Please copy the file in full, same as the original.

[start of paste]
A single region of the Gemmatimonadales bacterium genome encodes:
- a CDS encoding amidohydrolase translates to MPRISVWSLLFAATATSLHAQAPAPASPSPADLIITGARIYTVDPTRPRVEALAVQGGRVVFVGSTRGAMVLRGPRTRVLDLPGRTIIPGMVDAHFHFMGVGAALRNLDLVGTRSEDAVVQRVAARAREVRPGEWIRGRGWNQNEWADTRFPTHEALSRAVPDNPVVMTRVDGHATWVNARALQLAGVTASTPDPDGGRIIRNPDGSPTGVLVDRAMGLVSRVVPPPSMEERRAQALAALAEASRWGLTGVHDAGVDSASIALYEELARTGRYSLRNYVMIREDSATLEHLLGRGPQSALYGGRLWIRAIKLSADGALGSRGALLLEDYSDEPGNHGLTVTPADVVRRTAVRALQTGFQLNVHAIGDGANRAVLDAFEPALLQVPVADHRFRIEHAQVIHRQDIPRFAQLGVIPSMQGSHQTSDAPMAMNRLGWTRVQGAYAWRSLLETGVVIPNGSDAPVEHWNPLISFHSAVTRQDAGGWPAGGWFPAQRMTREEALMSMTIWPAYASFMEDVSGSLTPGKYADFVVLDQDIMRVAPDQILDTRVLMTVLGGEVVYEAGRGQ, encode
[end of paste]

A single region of the Gemmatimonadales bacterium genome encodes:
- a CDS encoding amidohydrolase translates to MPRISVWSLLFAATATSLHAQAPAPASPSPADLIITGARIYTVDPTRPRVEALAVQGGRVVFVGSTRGAMVLRGPRTRVLDLPGRTIIPGMVDAHFHFMGVGAALRNLDLVGTRSEDAVVQRVAARAREVRPGEWIRGRGWNQNEWADTRFPTHEALSRAVPDNPVVMTRVDGHATWVNARALQLAGVTASTPDPDGGRIIRNPDGSPTGVLVDRAMGLVSRVVPPPSMEERRAQALAALAEASRWGLTGVHDAGVDSASIALYEELARTGRYSLRNYVMIREDSATLEHLLGRGPQSALYGGRLWIRAIKLSADGALGSRGALLLEDYSDEPGNHGLTVTPADVVRRTAVRALQTGFQLNVHAIGDGANRAVLDAFEPALLQVPVADHRFRIEHAQVIHRQDIPRFAQLGVIPSMQGSHQTSDAPMAMNRLGWTRVQGAYAWRSLLETGVVIPNGSDAPVEHWNPLISFHSAVTRQDAGGWPAGGWFPAQRMTREEALMSMTIWPAYASFMEDVSGSLTPGKYADFVVLDQDIMRVAPDQILDTRVLMTVLGGEVVYEAGRGQ, encode